• Regarding prosecution/ respondents’ submission that one Anup Kumar Baro was made an approver in the case, the Court noted that there is no material on record to hold the same. The Court further noted that serious doubts arise as to the procedure followed and the circumstances under which the statement of Anup Kumar was recorded, thus, his statement under Section 164 CrPC, cannot be relied upon as his confessional statement.

  • The Court also noted the statements of other accused persons implicating Ranjan Daimari and others. Concerning the statement of Ajay Basumatary, the Court observed that his confessional statement of this accused person appeared to be truthful and voluntary and the procedure prescribed under Section 164 CrPC was also properly followed.

    “The confession of accused Ajay Basumatary not only appears to have a logical sequence but we find that the same was also spontaneous. The confession of this accused also finds due corroboration from the other evidence available on record and there is no non-corroborative factor on record. Therefore, we are of the opinion that there is no valid ground to discard the confessional statement of accused Ajay Basumatary merely because he had subsequently retracted his confession”.

  • After careful and detailed scrutiny of the evidence, the Court noted that the fact that the NDFB was a banned organization and an unlawful association, was cogently established from the testimonies of prosecution witnesses as well as the exhibits. The fact that NDFB was indulging in terrorist activities thus stands established from the evidence adduced by the prosecution.

  • Observing that 9 horrific bomb blasts which took place simultaneously within a span of 10 minutes causing large scale devastation to human lives and properties, has been cogently established from the evidence of the relatives of the victims, injured witnesses, persons who had suffered losses, evidence of the medical officers, ballistic experts etc.

    “The manner in which the serial blasts took off at different places in the State of Assam leaves no room for doubt that the same was the handiwork of some person(s) or organization. Unless there was a concerted effort on the part of a number of people, blasts of this intensity, in multiple locations would not be possible. As such, the fact that the bomb blasts were the outcome of a criminal conspiracy is self-evident and the prosecution has also adduced sufficient evidence to establish the said fact (…) there can be no element of doubt about the fact that the sole purpose behind the blasts was to cause terror and thereby challenge the sovereignty, unity and integrity of the country”.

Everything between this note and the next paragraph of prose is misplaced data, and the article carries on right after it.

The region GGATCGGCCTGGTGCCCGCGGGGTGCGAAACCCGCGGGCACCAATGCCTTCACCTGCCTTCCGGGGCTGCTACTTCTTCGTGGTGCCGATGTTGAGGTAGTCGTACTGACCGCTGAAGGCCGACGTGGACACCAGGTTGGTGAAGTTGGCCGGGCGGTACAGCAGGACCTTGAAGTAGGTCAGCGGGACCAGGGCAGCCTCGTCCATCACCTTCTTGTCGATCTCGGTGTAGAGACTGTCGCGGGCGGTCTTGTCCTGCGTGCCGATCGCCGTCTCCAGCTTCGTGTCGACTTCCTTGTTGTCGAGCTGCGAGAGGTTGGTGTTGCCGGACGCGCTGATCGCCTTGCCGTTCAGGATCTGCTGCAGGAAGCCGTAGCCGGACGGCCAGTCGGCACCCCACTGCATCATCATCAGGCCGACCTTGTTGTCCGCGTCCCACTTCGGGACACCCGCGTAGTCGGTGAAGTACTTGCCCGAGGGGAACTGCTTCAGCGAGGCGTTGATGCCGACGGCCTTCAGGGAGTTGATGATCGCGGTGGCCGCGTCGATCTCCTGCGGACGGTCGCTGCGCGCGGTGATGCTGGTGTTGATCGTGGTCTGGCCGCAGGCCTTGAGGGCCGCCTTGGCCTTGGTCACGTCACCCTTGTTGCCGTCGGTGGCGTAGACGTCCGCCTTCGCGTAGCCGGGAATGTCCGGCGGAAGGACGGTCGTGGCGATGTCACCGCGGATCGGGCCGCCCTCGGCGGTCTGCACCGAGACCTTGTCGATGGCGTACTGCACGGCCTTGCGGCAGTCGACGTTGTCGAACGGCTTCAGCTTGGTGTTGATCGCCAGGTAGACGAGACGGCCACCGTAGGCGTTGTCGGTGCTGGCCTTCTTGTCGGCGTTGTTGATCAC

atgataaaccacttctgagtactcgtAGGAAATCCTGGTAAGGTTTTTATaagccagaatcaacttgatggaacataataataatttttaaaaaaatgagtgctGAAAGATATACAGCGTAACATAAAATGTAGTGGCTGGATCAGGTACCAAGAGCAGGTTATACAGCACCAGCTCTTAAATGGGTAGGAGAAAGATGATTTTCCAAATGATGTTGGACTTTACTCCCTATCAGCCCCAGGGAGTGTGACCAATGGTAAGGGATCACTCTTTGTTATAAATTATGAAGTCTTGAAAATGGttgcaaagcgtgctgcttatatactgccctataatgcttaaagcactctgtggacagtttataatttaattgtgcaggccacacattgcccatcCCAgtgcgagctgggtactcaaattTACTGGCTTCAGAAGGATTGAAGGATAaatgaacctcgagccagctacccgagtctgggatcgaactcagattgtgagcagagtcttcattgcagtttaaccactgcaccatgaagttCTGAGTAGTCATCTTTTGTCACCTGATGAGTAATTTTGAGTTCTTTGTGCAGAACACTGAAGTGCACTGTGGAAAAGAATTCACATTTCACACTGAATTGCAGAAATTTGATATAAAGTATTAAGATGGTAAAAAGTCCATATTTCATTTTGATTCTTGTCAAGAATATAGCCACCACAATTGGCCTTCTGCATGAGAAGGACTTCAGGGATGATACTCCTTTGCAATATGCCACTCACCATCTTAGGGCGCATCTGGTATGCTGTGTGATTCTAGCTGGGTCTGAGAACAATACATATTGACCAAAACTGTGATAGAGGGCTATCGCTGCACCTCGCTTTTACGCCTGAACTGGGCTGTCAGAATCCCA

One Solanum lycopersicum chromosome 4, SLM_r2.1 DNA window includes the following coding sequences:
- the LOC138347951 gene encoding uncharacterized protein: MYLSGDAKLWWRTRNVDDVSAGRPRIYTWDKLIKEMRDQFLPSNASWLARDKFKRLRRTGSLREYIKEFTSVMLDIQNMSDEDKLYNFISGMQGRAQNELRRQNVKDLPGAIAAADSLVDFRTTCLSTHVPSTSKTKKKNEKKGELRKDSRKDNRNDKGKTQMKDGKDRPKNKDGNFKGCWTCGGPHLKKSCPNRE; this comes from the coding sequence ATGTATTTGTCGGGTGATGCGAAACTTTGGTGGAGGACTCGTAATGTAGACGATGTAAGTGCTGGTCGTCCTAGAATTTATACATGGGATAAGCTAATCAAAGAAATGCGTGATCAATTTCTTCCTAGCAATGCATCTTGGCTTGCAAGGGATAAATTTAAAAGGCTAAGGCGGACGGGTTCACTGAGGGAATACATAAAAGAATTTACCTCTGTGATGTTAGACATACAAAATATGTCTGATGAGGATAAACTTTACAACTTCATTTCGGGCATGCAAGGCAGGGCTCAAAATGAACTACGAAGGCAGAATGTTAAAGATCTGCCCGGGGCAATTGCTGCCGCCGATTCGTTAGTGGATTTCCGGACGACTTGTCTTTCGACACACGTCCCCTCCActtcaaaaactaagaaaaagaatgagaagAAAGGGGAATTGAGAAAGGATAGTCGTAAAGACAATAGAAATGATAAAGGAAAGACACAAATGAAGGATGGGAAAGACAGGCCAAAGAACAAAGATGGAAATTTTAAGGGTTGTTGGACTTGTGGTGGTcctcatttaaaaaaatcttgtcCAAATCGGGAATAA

Conclusion: With the afore-stated observations, the Court stated that the prosecution was able to establish each link in the chain of circumstances to prove that the 9-bomb blast that took place on 30-10-2008 was the outcome of the conspiracy hatched by the appellants. “The appellant/accused persons were in a conspiratorial relationship and have acted in a concerted manner to execute the nine bomb blasts leading to the carnage. There is trustworthy evidence available on record to establish all the links in the chain of circumstances to prove the charge brought against each of those appellant/ accused persons beyond reasonable doubt.

However, concerning some of the appellants namely Onsai Boro, Lokhra Basumatary, Indra Bhramha and Jayanti Brahma, the Court stated that the evidence on record is insufficient to conclude that the charges brought against them have also been proved beyond reasonable doubt.

The Court directed Raju Sarkar and Baisagi Basumatary, who are out on bail, to surrender before the Trial Court.

[Ranjan Daimari v. Central Bureau of Investigation, Case No.: Crl.A./195/2019, decided on 27-09-2022]


Advocates who appeared in this case:

Advocate for the Petitioner: A.K. Bhattacharya, Senior Counsel assisted by M. Saraniya and D.K. Bhattacharya, Counsels;

Respondents- S.C. Keyal, Special Public Prosecutor.


*Sucheta Sarkar, Editorial Assistant has prepared this brief.

Madras High Court
Case BriefsHigh Courts

Madras High Court: In a case related to an appeal filed for the cancellation of an order of dismissing the bail application by the Special Court under the National Investigation Agency Act (Sessions Court for Exclusive Trial of Bomb Blast Cases) (Special Court), S.Vaidyanathan and A.D. Jagadish Chandira, JJ. released the appellant on bail on executing a bond for a sum of Rs.25,000/ with two sureties and directed the Special Court to proceed further with the trial on a day-to-day basis.

The present case was registered under Ss. 16, 17, 18 and 20 of Unlawful Activities (Prevention) Act, (UAPA),1967 and Ss. 120-B, 34, 124-A and 489-C Indian Penal Code, 1860(‘IPC’) against the appellant and other accused for offences related to a threat emerging from a live conspiracy to smuggle explosives and terrorists into India from Sri Lanka and execute bomb attacks at the US Consulate in Chennai, Israel Consulate in Bangalore, other vital installations and places of public congregation in Southern India. The other accused persons were convicted. However, during the investigation, the appellant was found to be a habitual trafficker of high-quality counterfeit Indian currency notes, he was enlarged on statutory bail by the Special Court, while so, since the appellant did not turn up before the Special Court for the hearing of the case, summons were issued on various dates, and since he did not turn up even for that, the Court had issued a non bailable warrant of arrest against him.